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The Curse of Larry Allen; Cowboys Have Ugly 2nd Round Draft History

Jess Haynie



Larry Allen

The Cowboys have had over two decades of problems with their second-round picks in the NFL Draft. For the last 22 years they have struggled to find solid contributors, let alone standout players, from among the upper layers of available talent. It is a disturbing trend that, hopefully, will soon see a reversal.

In the second round of the 1994 NFL Draft, the Dallas Cowboys selected guard Larry Allen from little Sonoma State University. Allen would go on to become arguably the greatest guard in NFL history, inducted to the Ring of Honor and the Hall of Fame.

Perhaps the Larry Allen pick was the Cowboys doom. It's almost like the universe has been punishing them ever since for getting such a legendary player with a second-round pick.

As this following historical record shows, our second round additions since L.A. have been nothing short of ugly.

1995 RB Sherman Williams
TE Kendell Watkins
G Shane Hannah
1996 KB Randall Godfrey
DE Kavika Pittman
1997 NO PICK - Traded out of the 2nd Round for extra picks later
1998 OT Flozell Adams
1999 G Solomon Page
2000 CB Dwayne Goodrich
2001 QB Quincy Carter
S Tony Dixon
2002 G/C Andre Gurode
WR Antonio Bryant
2003 G/C Al Johnson
2004 RB Julius Jones
OT Jacob Rogers
2005 LB Kevin Burnett
2006 TE Anthony Fasano
2007 NO PICK - Traded out of the 2nd Round for extra picks later
2008 TE Martellus Bennett
2009 NO PICK - Traded out of the 2nd Round for extra picks later
2010 LB Sean Lee
2011 LB Bruce Carter
2012 NO PICK - Traded to move up for Morris Claiborne
2013 TE Gavin Escobar
2014 DE DeMarcus Lawrence
2015 DE Randy Gregory
2016 LB Jaylon Smith

Ready for some disturbing numbers?

Out of the 24 total second-round players drafted by Dallas since 1995, only three of them (Flozell Adams, Andre Gurode, Sean Lee) have ever gone to the Pro Bowl as Cowboys. That is a stunningly low number given the perceived talent that these guys all had on draft day.

It gets worse. Of the 21 players drafted from 1995 to 2013, a seven of them never even finished their rookie contracts. Another ten guys played out their four-year rookie deals and were not re-signed.

Only the three Pro Bowlers we just mentioned had sustained careers in Dallas with new contracts. The one oddball was Sherman Williams, who was re-signed due to injuries in 1999 and appeared in one game before being released again.

Think about that. We view the second round as the spot where potential stars and solid, long-time starters are drafted. By that standard the Cowboys have failed on almost 90% of their picks over the last two decades.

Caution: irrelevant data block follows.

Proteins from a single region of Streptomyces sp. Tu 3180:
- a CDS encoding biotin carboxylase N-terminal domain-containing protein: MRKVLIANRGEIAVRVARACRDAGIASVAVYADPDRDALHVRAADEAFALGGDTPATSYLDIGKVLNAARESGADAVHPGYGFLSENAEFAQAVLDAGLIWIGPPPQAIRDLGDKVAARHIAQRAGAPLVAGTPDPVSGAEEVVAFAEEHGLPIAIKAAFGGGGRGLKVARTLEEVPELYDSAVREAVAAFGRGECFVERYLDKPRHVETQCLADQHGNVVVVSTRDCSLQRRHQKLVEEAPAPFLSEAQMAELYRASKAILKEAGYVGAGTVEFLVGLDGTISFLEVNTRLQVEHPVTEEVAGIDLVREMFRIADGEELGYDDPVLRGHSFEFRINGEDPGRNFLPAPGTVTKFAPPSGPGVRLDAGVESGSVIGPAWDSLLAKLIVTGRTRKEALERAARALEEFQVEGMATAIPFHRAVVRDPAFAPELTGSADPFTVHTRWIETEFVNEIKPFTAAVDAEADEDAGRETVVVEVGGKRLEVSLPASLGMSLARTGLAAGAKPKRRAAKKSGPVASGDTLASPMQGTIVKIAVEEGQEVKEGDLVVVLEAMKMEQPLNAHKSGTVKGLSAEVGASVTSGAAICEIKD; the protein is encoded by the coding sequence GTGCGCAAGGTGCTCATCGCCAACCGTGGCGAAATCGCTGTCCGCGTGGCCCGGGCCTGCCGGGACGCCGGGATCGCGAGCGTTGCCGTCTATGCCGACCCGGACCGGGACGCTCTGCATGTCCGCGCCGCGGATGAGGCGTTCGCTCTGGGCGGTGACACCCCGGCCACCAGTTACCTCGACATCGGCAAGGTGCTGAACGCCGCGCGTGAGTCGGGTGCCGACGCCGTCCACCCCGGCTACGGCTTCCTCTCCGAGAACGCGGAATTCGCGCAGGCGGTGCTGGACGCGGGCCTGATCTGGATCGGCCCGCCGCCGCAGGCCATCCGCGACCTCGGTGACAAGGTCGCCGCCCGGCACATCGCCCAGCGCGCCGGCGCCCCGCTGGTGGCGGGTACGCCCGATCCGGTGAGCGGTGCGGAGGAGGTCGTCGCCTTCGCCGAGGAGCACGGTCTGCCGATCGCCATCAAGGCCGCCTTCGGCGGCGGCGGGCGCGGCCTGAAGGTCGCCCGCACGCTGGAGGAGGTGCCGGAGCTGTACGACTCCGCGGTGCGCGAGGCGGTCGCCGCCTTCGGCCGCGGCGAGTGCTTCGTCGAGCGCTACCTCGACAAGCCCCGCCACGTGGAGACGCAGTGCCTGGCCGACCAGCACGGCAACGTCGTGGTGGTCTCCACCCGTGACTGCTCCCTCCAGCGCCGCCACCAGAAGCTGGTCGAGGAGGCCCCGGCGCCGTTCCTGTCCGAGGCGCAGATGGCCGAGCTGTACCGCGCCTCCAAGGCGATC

Randy Gregory

DE Randy Gregory, drafted in the second round of 2015.

Recent History

We have three second-round guys still on the team whose stories aren't fully written yet: DeMarcus Lawrence, Randy Gregory, and Jaylon Smith. Unfortunately, the early chapters are not looking good.

Other than a stretch in 2015 when he had seven sacks in eight games, Lawrence has been a disappointment. He has struggled with injuries and missed 18 games in three years. Now entering the final year of his rookie contract, D-Law will need a major improvement to avoid becoming yet another second-round Cowboy who didn't get a second contract.

The tale of Randy Gregory is certainly the most woeful. Injuries limited him as a rookie and a drug suspension knocked him out of most of 2016. He is expected to miss all of the 2017 regular season for a repeated drug policy violation. The Cowboys have not cut ties yet, though, so it remains to be seen if he can get things turned around.

Jaylon Smith was a top-five talent in the 2016 draft who fell because of a major knee injury during his last college game. He is expected to debut this year and has the potential to become one of the few bright spots in the team's history with second-round picks. If Jaylon's knee remains a problem, though, it could quickly become yet another failed attempt.

Fabian Moreau

CB Fabian Moreau is a potential 2nd-round target.

2017 NFL Draft

It is widely expected that in this year's draft, which occurs just a few days from now, Dallas will pursue a defensive end in the first round and a cornerback in the second. Players like Washington's Kevin King, Florida's Teez Tabor, and UCLA's Fabian Moreau are among the possible options for the Cowboys at the 60th overall pick.

In what is widely considered a deep draft class, and especially at cornerback, one of these players will have a great opportunity to be a success story. They will be joining a Cowboys team coming off a 13-3 season and putting the pieces in place for sustained success. Many of our past rookies weren't so fortunate, joining the team when it was in a state of flux or even dysfunction.